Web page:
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  #21  
Old 03-08-2019, 01:04 PM
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A couple of comments here:

Air temperature does not necessarily translate to pot temperature, especially if they're wet and evaporative cooling can occur.

Having the pellets present doesn't mean they are still releasing fertilizer, as they don't work by slowly dissolving.

Instead, they consist of a permeable polymer pellet containing water-soluble fertilizer. Once the pellet has absorbed water, fertilizer solution starts to ooze out. The rate at which it is released is determined by the porosity of the polymer, and as the polymer has a thermal expansion coefficient, the warmer the pellet, the larger the pores and the faster the fertilizer is released. Different release rates are controlled by modifying the polymer and its thickness.

Your remaining pellets might be just plastic shells.
Yet more valuable information! I'll check the shells when I get home. However, it seems like a rapid fertilizer dump would have harmed my Cattleyas.
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  #22  
Old 03-08-2019, 02:11 PM
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Yet more valuable information! I'll check the shells when I get home. However, it seems like a rapid fertilizer dump would have harmed my Cattleyas.
That's going to depend on what "rapid" is, isn't it?

Let's say you used an amount in a pot that would give you 50 ppm N over 9 months at a certain temperature. If your true average temperature was sufficient to double the output, the pellets would dump 100 ppm N for 4.5 months, which would not be harmful at all, but your plants would go for an equal time with no food, and you wouldn't know it.

All of the uncertainty is precisely why I don't use these things on my orchids.
  • How much to I add to a pot to get my target ppm N?
  • How long will it last, and at what temperature?
  • What is the true temperature within each individual flower pot?
  • At those temperatures, how much will it dump and for how long? (And I'd need to figure this for each and every pot, separately.)

Whereas by using my water-soluble powder, I pretty much know all of that, without being concerned about the temperature.
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  #23  
Old 03-08-2019, 09:08 PM
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That's going to depend on what "rapid" is, isn't it?

Let's say you used an amount in a pot that would give you 50 ppm N over 9 months at a certain temperature. If your true average temperature was sufficient to double the output, the pellets would dump 100 ppm N for 4.5 months, which would not be harmful at all, but your plants would go for an equal time with no food, and you wouldn't know it.

All of the uncertainty is precisely why I don't use these things on my orchids.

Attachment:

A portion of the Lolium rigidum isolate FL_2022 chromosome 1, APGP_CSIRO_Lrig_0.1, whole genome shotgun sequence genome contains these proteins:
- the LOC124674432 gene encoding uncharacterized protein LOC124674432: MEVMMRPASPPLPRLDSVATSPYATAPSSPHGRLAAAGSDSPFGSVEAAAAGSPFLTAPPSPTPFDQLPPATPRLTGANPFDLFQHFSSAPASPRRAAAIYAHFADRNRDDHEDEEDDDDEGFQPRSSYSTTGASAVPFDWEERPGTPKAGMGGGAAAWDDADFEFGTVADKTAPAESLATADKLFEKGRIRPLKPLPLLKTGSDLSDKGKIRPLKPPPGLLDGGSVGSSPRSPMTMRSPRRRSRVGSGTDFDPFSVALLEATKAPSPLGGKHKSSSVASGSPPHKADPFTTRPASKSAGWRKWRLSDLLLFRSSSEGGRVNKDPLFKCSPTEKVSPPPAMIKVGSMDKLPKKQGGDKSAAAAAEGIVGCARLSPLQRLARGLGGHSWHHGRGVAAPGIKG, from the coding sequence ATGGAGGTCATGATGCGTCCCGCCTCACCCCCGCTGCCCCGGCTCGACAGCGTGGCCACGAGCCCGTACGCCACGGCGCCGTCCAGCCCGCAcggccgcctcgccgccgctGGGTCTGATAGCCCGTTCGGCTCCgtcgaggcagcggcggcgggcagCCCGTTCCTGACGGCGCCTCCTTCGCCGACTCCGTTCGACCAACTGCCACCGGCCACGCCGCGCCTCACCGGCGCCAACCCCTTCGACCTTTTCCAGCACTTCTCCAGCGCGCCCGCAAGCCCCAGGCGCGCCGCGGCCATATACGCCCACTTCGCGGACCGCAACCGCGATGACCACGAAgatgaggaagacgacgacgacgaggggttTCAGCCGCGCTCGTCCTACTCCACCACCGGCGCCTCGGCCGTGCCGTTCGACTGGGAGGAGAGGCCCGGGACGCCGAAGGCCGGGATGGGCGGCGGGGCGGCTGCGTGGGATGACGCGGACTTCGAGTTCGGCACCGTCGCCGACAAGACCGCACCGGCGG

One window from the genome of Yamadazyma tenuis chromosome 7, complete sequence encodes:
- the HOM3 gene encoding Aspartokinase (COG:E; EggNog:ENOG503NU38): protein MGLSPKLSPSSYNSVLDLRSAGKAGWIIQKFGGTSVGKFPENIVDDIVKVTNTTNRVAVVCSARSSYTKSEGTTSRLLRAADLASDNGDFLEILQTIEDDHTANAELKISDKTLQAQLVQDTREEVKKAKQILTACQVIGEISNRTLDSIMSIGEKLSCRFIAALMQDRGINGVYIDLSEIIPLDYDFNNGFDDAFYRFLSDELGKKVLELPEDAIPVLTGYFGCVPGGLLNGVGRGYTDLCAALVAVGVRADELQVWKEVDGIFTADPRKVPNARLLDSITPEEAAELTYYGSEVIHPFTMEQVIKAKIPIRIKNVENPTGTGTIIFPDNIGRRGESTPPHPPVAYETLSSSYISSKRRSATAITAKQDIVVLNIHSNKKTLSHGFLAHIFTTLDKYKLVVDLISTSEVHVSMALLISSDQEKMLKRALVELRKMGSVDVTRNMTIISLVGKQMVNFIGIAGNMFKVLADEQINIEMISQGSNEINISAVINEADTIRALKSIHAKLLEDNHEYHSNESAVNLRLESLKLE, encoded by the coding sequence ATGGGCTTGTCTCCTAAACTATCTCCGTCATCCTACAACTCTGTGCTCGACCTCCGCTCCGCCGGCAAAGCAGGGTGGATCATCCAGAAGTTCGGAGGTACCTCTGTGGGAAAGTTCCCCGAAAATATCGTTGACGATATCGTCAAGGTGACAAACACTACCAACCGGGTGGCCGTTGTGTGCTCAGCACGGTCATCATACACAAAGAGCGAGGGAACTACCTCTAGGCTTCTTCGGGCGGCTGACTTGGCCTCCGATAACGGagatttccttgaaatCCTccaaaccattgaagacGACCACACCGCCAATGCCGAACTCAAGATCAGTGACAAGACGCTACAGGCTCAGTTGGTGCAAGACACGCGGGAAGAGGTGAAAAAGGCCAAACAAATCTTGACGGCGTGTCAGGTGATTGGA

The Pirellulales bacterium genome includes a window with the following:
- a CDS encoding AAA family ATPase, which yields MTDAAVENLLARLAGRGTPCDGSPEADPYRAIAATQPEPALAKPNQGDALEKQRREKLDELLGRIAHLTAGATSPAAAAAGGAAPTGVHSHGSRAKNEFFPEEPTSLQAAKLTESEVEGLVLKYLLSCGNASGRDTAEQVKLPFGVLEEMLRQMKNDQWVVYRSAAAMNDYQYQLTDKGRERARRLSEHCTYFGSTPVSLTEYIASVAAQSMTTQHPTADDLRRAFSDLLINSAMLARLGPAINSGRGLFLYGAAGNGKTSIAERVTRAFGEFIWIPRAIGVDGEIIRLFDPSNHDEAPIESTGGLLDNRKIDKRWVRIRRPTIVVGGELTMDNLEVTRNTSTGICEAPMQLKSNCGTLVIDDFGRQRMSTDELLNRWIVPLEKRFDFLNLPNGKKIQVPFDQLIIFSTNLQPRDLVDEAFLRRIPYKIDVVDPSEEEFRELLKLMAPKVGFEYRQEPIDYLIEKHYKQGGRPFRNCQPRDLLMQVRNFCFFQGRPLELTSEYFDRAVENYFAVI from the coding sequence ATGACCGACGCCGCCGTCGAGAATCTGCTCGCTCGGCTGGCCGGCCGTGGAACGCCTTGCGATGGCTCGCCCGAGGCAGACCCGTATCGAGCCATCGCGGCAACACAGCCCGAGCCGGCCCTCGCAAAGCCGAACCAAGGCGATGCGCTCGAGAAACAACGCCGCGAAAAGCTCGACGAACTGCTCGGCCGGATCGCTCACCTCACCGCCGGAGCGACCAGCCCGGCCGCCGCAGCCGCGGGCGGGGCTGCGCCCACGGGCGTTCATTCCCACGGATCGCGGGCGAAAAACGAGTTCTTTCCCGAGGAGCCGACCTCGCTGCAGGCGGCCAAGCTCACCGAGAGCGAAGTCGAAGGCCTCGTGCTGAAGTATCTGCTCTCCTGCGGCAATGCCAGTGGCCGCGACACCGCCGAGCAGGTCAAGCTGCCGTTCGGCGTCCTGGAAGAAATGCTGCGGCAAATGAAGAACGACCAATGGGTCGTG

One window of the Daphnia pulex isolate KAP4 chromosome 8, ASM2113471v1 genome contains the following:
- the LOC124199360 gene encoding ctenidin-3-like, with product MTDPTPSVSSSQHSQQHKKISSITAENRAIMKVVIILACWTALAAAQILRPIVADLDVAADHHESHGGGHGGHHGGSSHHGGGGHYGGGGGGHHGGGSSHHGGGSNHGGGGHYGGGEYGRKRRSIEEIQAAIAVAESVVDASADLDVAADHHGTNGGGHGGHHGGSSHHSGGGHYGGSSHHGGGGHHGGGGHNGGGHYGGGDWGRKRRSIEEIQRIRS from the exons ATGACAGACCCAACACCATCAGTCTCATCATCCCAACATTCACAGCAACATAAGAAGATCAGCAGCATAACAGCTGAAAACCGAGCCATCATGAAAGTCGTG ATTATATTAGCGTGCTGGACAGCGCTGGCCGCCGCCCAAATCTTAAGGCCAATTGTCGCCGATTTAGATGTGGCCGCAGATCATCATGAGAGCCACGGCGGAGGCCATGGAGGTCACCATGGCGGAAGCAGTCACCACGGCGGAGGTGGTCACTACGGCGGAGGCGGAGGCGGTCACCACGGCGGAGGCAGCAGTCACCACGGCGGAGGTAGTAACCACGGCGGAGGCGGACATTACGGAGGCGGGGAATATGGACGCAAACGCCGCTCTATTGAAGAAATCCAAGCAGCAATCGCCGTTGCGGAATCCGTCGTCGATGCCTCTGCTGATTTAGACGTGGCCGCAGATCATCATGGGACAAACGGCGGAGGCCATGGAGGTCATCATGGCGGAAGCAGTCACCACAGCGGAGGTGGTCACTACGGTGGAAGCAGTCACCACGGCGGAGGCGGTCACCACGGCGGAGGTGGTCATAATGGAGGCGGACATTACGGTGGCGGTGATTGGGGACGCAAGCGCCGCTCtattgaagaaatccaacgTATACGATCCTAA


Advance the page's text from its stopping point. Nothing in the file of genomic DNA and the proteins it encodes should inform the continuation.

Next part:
• How much to I add to a pot to get my target ppm N?
  • How long will it last, and at what temperature?
  • What is the true temperature within each individual flower pot?
  • At those temperatures, how much will it dump and for how long? (And I'd need to figure this for each and every pot, separately.)

Whereas by using my water-soluble powder, I pretty much know all of that, without being concerned about the temperature.
And yet I got the best growth from all genera this summer that Iíve had in 27 years of growing with a fraction of the effort. Iíll stick with the time release 😉😉
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  #24  
Old 03-09-2019, 08:06 AM
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And yet I got the best growth from all genera this summer that Iíve had in 27 years of growing with a fraction of the effort. Iíll stick with the time release 😉😉
I would characterize that as "you got lucky" in your relatively blind choice of formula and amount. But could a little more or less have been better?

I know several professional growers who add a small amount of slow-release stuff, but continue feeding with water soluble powders...
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  #25  
Old 03-09-2019, 09:39 AM
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I would characterize that as "you got lucky" in your relatively blind choice of formula and amount. But could a little more or less have been better?

I know several professional growers who add a small amount of slow-release stuff, but continue feeding with water soluble powders...
These are all good questions, which I will better answer this coming growing season.
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  #26  
Old 03-10-2019, 10:16 AM
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The fertilizer balls still contain fluid nearly a year later: Untitled by Stephen Van Kampen-Lewis, on Flickr
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  #27  
Old 03-10-2019, 11:59 AM
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The fertilizer balls still contain fluid nearly a year later: Untitled by Stephen Van Kampen-Lewis, on Flickr
Unless they dry out completely they should still have liquid in them. What that liquid actually contains in the way of nutrients is the question.
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  #28  
Old 03-10-2019, 05:50 PM
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Unless they dry out completely they should still have liquid in them. What that liquid actually contains in the way of nutrients is the question.
Dunno! I'll add more in April though.
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